Department of Mechanical & Manufacturing Engineering
Supervisor: Dr Gareth Bennett
Fostering Engineering Innovation through Open Design
There is a greater need for engineers capable of good design thinking now more than ever and the aim of my research is to foster innovation amongst engineers by improving design education.
My supervisor is Dr Gareth Bennett. In his view, “If a company is to be successful and continue to do well in these challenging times, employees need to be able to generate their own ideas. So, instead of a system of manufacturing products that other people have designed, we need to create indigenous ideas and indigenous designs, leading to a generation of indigenous jobs.”
In the past, the educational emphasis in teaching engineers has resulted in a sound theoretical knowledge, but a lack of experience in applying that knowledge in real-world situations. As a result, groups like Engineers Ireland have identified a need to change the way engineering is taught. They would like to see engineers that are more industry-focused, more customer-focused, able to work in cross-disciplinary teams that have better communication skills and are willing to solve real-world problems.
The response of Trinity College Dublin has been to incorporate more practical design into the engineering education. These include designing objects such as sustainable shelters, solar-powered stoves and so on. The projects are generated in order to facilitate students working in teams and to stimulate creativity and innovation.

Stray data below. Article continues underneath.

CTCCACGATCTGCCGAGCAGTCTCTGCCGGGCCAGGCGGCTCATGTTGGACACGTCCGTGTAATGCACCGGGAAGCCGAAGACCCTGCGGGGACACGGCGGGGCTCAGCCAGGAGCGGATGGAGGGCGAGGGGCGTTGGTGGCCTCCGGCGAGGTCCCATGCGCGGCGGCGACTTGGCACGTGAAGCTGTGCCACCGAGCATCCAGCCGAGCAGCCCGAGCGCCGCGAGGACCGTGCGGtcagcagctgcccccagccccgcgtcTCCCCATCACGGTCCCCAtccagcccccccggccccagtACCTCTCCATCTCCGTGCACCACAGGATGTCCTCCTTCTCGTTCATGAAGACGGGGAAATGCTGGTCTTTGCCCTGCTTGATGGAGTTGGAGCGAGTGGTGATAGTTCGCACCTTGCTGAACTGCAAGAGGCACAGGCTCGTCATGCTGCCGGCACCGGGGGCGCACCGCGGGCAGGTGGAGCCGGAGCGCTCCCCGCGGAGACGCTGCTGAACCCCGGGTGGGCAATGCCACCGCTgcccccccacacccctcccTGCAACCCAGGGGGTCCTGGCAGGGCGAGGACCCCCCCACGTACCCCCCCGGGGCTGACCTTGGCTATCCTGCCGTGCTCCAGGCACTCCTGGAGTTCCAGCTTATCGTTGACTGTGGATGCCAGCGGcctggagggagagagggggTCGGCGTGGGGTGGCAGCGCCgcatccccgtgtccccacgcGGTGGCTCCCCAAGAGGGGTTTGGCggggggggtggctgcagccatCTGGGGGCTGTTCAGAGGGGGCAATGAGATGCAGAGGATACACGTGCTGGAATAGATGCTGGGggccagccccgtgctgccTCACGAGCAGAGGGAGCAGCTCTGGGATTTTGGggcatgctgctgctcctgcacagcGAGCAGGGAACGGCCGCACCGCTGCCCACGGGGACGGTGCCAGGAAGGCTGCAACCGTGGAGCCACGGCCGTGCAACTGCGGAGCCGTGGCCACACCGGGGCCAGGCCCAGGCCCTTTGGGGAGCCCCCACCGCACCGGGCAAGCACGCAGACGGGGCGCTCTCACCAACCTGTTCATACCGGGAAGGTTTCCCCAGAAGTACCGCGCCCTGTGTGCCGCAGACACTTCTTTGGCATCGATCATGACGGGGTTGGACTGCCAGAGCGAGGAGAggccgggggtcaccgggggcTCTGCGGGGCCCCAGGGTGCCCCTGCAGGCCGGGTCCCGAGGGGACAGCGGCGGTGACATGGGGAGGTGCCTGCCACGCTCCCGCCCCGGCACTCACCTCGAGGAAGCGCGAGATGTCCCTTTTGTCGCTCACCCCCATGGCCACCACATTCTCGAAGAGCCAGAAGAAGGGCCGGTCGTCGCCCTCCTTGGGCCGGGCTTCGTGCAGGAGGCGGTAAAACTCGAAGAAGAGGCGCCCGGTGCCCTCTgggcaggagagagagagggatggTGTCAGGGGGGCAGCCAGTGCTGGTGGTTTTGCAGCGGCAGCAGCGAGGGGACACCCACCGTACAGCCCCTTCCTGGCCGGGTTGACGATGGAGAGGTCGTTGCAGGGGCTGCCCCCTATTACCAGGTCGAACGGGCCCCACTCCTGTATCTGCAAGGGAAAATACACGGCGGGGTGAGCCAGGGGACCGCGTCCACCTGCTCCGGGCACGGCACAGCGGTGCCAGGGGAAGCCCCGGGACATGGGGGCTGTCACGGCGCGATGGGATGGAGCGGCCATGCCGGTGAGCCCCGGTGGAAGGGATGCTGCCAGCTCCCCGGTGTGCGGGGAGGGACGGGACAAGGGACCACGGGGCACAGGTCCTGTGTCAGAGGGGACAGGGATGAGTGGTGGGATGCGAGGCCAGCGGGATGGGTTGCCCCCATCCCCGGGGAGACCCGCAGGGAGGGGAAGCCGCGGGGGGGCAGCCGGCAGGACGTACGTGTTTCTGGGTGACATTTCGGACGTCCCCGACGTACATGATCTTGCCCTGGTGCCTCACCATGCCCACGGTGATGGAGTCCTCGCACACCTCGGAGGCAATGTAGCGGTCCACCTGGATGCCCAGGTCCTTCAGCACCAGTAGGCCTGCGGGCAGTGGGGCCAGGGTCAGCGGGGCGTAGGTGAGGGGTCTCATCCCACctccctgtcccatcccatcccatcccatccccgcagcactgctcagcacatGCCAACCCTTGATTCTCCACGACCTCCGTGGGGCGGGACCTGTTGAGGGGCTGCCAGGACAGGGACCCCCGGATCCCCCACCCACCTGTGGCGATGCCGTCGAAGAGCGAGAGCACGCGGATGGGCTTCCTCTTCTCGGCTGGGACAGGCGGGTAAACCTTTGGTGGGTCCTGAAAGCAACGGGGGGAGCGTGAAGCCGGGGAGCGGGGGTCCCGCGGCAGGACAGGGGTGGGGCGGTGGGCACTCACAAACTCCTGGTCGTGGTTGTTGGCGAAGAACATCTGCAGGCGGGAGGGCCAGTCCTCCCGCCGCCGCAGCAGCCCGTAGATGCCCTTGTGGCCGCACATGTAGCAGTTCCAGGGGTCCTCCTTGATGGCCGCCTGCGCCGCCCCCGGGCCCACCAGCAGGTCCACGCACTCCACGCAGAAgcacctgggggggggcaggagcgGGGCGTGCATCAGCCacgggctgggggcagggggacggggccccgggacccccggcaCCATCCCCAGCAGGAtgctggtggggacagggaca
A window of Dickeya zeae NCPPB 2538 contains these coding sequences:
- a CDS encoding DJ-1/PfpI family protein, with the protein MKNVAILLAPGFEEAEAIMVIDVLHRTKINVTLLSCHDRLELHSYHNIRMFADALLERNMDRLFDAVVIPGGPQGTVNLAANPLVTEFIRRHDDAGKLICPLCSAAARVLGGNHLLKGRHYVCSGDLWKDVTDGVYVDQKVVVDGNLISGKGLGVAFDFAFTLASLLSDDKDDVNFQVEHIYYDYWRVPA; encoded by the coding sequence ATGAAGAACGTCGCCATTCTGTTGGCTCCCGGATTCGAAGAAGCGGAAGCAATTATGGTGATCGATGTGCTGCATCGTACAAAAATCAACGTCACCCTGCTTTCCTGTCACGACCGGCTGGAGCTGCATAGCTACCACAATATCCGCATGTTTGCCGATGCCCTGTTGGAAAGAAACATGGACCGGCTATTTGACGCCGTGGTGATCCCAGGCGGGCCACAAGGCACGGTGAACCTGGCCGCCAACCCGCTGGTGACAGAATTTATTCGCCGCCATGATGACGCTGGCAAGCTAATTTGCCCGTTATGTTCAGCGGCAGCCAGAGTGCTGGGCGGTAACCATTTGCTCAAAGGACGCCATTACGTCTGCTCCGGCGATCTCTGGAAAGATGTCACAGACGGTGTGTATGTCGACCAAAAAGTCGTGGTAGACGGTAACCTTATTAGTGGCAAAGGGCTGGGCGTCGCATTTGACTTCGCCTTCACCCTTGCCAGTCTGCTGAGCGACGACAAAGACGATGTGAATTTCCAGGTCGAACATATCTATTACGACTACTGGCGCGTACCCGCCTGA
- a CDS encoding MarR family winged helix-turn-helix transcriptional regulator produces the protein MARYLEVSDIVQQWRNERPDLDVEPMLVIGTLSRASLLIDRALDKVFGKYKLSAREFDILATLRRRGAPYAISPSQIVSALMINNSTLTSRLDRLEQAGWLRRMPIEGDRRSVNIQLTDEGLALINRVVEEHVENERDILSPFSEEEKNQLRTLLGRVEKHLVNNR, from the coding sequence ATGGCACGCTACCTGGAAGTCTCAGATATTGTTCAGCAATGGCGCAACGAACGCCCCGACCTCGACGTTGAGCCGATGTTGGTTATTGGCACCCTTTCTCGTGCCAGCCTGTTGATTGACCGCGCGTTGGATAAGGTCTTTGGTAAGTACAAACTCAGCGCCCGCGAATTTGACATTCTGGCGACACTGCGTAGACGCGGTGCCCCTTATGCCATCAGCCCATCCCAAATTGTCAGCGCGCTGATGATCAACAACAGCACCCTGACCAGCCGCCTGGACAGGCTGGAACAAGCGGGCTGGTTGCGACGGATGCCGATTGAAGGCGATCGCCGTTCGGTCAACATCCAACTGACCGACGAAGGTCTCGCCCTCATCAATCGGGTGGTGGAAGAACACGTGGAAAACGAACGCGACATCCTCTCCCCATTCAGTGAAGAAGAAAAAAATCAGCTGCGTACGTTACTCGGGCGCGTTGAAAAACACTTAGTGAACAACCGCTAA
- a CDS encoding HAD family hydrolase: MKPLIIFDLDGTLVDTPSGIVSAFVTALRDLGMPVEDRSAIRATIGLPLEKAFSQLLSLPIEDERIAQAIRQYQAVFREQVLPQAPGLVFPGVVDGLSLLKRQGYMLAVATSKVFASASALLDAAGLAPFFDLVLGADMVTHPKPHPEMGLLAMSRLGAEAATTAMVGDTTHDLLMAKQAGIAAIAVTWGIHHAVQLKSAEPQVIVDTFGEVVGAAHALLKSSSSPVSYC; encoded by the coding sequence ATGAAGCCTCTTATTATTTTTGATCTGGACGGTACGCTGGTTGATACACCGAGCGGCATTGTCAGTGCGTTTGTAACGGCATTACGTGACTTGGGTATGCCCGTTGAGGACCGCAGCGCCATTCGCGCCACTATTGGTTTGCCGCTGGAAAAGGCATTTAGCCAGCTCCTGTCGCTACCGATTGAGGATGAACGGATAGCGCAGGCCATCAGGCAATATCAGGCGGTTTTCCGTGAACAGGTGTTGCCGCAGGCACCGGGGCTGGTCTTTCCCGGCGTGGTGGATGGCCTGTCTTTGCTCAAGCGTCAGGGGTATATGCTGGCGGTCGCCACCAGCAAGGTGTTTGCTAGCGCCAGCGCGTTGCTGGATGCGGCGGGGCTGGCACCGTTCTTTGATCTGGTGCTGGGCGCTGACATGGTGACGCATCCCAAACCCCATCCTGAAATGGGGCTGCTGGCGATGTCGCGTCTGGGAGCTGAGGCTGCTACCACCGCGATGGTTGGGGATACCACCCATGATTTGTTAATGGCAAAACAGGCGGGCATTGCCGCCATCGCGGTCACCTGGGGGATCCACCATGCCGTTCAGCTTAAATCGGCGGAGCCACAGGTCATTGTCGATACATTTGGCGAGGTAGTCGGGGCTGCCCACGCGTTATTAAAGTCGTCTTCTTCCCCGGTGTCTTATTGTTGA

However, it is not enough just take a ‘blank page’ approach to design, where students design products and technologies from entirely from scratch. In reality, most designs are an evolution of a previous design, or an amalgamation of previous solutions combined in a novel way, for a novel purpose. In other words, it’s a cumulative, iterative process. Engineers will likely work on a project that has already begun and they need to be able to respond to what has happened before they began to participate, understand it and then move from that point, in a collaborative way, to advance it.
Professor Paul Coughlan, co-Director of the Innovation Academy and an engineer himself, says, “They need not just to come up with the optimal engineering solution, but they need to design it with the kind of sensitivity to the context that they’re working in – keeping in mind the people who’ll interact with the design, the timelines and the budgets, the economic context into which it is being put.”
My research project will attempt to make use of open design, which is mechanical equipment and open-source software. Open design projects develop technology in a collaborative, open manner in which design information is shared. This could provide educators and students with valuable resources and learning materials. The students can then contribute these materials, which will in turn help future students. A famous example of this type of process is Wikipedia, whose users generate the content.
The goal of my research is to produce graduates who can use design thinking to tackle real-world problems and make a significant contribution to Ireland’s knowledge economy.